35 min

#63: Cultivating Equanimity in Your Heart Space Yoga Inspiration

    • Fitness

Please join me in this meditation with a calm mind. Take a deep breath and come into a comfortable seated position. On your exhale, notice your breath as it moves out. 
When your awareness is focused on something so specific as the way your breath feels on your upper lip, you will always be able to cultivate peace of mind.
That is a goal of meditative practice. When you practice Anapanasati, you are training your mind to focus on a single point of attention: the ingoing and outgoing breath. In order to reach true mental awareness, you have to focus on your breath without judging it beyond the realm of what it is. 
Your breath is your breath no matter how it sounds or what it may feel like. Whether it is deep, smooth, shallow, or erratic - simply observe the quality of breath as breath. Every time your mind wanders, bring it back to the breath. No matter where it may go, you can always bring it back to the breath. 
Every time you bring your mind back to the breath, you’re getting stronger. Consider this a form of mental exercise, a practice in the art of forgiveness, especially toward yourself. The more your mind wanders during this meditative practice, the more opportunities you have to train your tumultuous thoughts to relax and return to the breath, and the more chances you have to forgive yourself for past mistakes.
To get the most out of this meditation, I want you to observe your reactivity to different types of distractions. Thoughts in your memory, the sounds happening around you, limbs falling asleep, and so many more annoying discomforts can interrupt this practice. Don’t let them!
If something triggers a high response in you, make note of this reaction and then bring your mind immediately back to the breath. Your breath is the anchor of this practice that tethers and trains the mind so you can practice equanimity. 
During this meditation, I will ask you to bring your awareness and the focus of your breath to different levels of the body to help establish the mind-body-spirit complex. Balancing this can bring your body into harmony, and you can take this harmony with you off the yoga mat and into your waking world. 
Your spiritual journey goes beyond the yoga mat, but the things you learn here - how to observe breath and cultivate equanimity - is a skill you can take with you. It is good mental practice for the challenges to come so that you can keep a clear mind and an open heart in the face of adversity. 
I created this series to inspire you to get on your yoga mat every day. Send an email at info@kinoyoga.com and tell me - what does yoga mean to you? You could be invited to guest spot on The Yoga Inspiration Podcast.
Stay connected: @kinoyoga and @omstarsofficial
View my teaching schedule, blogs, etc on Kinoyoga.com
Get your free 30 day membership on Omstars.com& use code: PODCAST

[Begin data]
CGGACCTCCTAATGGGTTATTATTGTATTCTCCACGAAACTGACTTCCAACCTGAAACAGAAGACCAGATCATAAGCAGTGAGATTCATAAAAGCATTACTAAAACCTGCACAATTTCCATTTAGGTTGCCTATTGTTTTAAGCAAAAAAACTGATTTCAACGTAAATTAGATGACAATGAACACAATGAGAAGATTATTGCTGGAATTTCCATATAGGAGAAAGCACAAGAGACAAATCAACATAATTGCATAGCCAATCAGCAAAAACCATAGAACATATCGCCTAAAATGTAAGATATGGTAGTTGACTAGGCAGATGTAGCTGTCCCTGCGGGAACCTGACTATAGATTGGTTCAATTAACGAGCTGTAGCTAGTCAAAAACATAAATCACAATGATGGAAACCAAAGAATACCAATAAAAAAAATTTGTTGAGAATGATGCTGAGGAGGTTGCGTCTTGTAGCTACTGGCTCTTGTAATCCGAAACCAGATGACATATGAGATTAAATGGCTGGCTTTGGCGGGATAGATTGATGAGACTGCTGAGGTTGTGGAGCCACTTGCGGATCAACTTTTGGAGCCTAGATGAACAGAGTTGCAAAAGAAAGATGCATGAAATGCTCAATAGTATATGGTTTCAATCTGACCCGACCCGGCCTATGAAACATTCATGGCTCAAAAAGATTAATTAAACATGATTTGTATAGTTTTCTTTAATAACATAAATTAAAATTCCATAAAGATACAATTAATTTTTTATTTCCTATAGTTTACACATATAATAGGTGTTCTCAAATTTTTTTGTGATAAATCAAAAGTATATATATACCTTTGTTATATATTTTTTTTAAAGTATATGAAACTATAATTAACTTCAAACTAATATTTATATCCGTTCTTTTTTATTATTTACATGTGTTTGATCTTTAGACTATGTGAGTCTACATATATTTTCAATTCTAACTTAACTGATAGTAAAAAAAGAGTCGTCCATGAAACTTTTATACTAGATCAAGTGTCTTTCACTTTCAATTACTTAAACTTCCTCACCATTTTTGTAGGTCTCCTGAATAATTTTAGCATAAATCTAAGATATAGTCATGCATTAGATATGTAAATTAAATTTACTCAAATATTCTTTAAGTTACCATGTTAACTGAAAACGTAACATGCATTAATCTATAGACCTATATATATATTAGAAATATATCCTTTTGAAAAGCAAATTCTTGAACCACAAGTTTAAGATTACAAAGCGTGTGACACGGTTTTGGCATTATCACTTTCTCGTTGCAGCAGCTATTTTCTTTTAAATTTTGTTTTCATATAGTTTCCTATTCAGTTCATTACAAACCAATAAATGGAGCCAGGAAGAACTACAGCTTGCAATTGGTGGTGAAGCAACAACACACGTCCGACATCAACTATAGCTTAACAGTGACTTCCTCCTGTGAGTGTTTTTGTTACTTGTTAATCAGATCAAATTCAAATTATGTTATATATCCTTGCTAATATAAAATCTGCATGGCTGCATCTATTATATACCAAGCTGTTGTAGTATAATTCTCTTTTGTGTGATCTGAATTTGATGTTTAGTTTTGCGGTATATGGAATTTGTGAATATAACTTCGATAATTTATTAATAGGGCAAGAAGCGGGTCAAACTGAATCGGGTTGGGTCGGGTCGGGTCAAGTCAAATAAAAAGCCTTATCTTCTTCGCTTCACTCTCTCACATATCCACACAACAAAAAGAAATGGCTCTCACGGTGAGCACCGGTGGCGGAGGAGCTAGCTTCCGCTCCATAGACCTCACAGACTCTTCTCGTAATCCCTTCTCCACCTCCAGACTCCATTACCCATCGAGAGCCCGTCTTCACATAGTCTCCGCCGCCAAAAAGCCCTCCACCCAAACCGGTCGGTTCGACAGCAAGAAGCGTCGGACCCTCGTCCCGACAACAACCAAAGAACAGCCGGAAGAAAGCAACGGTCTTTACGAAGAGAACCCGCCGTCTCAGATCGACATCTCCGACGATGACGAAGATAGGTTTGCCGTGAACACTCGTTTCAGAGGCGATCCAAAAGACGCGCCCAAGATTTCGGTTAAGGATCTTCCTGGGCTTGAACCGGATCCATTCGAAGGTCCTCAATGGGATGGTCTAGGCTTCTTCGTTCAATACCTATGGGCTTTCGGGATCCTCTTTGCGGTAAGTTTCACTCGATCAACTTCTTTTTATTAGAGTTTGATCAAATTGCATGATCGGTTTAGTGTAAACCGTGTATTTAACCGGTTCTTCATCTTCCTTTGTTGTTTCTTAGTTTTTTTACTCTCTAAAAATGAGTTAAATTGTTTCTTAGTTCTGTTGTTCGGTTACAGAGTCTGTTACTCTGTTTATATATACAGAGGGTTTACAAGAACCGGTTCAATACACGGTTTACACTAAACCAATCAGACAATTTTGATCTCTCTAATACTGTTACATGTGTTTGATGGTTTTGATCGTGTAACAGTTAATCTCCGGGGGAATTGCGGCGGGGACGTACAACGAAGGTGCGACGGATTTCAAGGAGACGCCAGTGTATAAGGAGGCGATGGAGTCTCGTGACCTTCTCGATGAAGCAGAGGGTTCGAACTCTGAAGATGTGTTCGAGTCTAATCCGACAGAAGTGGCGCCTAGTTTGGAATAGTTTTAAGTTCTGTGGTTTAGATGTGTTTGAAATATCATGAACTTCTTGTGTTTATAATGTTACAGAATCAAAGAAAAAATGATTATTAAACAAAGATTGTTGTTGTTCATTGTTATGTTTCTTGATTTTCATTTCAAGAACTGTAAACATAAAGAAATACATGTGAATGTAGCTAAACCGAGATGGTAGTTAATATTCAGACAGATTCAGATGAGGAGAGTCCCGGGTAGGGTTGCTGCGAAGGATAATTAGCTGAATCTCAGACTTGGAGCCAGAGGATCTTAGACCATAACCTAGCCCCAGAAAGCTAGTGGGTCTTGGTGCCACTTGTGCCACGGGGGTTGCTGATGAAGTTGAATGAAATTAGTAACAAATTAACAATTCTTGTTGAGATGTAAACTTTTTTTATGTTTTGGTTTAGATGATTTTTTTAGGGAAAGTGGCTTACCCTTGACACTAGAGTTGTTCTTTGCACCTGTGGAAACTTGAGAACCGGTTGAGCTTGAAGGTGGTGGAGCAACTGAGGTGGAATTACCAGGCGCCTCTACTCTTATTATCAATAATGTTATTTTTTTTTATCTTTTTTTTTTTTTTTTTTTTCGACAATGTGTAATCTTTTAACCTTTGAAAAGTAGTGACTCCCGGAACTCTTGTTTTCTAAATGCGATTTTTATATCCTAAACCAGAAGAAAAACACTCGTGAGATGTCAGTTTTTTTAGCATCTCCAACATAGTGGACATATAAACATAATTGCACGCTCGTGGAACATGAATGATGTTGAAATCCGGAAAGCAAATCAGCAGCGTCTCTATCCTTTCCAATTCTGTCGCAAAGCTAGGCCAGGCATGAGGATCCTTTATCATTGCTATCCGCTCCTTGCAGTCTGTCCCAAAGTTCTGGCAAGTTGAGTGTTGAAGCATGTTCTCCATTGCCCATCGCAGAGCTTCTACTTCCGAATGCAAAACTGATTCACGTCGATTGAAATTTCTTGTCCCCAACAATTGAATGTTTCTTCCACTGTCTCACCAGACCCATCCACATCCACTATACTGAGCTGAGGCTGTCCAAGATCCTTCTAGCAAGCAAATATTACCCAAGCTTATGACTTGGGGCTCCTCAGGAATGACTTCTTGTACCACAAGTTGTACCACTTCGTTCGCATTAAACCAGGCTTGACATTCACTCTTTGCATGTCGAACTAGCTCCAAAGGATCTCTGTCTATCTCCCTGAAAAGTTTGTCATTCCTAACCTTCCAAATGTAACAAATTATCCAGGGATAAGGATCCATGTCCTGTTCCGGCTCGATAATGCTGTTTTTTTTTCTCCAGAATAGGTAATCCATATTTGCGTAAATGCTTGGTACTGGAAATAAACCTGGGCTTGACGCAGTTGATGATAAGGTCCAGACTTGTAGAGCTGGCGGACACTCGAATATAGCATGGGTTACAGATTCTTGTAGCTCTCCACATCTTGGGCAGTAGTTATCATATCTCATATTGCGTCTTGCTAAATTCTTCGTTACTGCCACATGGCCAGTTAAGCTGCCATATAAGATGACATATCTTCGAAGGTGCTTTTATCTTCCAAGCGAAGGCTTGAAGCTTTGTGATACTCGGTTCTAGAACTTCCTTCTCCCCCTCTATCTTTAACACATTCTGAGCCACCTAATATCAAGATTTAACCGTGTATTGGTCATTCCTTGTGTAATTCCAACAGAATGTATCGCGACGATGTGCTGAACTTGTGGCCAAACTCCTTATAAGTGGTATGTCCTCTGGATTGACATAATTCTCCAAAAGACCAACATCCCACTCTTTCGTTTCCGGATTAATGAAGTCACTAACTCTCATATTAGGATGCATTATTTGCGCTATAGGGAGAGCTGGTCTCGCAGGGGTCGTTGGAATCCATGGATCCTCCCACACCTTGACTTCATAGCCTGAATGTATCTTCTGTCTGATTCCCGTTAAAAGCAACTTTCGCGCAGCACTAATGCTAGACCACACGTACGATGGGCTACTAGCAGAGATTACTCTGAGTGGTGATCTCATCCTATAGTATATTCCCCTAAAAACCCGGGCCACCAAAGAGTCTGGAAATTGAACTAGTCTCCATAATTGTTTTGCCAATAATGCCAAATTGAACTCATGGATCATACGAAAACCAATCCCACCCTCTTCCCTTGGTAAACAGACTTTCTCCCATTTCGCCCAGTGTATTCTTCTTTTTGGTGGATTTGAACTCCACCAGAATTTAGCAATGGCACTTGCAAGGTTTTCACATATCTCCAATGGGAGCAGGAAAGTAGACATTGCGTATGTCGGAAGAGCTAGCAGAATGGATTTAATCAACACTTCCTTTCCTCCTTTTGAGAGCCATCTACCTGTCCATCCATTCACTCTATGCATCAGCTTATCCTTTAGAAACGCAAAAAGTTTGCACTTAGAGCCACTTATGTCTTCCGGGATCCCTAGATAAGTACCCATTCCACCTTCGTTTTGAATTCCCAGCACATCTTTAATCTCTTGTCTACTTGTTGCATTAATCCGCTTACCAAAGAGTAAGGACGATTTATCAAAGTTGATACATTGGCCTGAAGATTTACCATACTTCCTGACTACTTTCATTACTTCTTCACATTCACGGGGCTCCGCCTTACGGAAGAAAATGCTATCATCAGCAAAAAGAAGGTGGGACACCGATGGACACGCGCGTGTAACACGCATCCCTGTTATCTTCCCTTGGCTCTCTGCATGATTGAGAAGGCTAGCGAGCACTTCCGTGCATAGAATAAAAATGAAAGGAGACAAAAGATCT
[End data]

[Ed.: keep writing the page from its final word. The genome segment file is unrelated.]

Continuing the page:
Please join me in this meditation with a calm mind. Take a deep breath and come into a comfortable seated position. On your exhale, notice your breath as it moves out. 
When your awareness is focused on something so specific as the way your breath feels on your upper lip, you will always be able to cultivate peace of mind.
That is a goal of meditative practice. When you practice Anapanasati, you are training your mind to focus on a single point of attention: the ingoing and outgoing breath. In order to reach true mental awareness, you have to focus on your breath without judging it beyond the realm of what it is. 
Your breath is your breath no matter how it sounds or what it may feel like. Whether it is deep, smooth, shallow, or erratic - simply observe the quality of breath as breath. Every time your mind wanders, bring it back to the breath. No matter where it may go, you can always bring it back to the breath. 
Every time you bring your mind back to the breath, you’re getting stronger. Consider this a form of mental exercise, a practice in the art of forgiveness, especially toward yourself. The more your mind wanders during this meditative practice, the more opportunities you have to train your tumultuous thoughts to relax and return to the breath, and the more chances you have to forgive yourself for past mistakes.
To get the most out of this meditation, I want you to observe your reactivity to different types of distractions. Thoughts in your memory, the sounds happening around you, limbs falling asleep, and so many more annoying discomforts can interrupt this practice. Don’t let them!
If something triggers a high response in you, make note of this reaction and then bring your mind immediately back to the breath. Your breath is the anchor of this practice that tethers and trains the mind so you can practice equanimity. 
During this meditation, I will ask you to bring your awareness and the focus of your breath to different levels of the body to help establish the mind-body-spirit complex. Balancing this can bring your body into harmony, and you can take this harmony with you off the yoga mat and into your waking world. 
Your spiritual journey goes beyond the yoga mat, but the things you learn here - how to observe breath and cultivate equanimity - is a skill you can take with you. It is good mental practice for the challenges to come so that you can keep a clear mind and an open heart in the face of adversity. 
I created this series to inspire you to get on your yoga mat every day. Send an email at info@kinoyoga.com and tell me - what does yoga mean to you? You could be invited to guest spot on The Yoga Inspiration Podcast.
Stay connected: @kinoyoga and @omstarsofficial
View my teaching schedule, blogs, etc on Kinoyoga.com
Get your free 30 day membership on Omstars.com& use code: PODCAST

35 min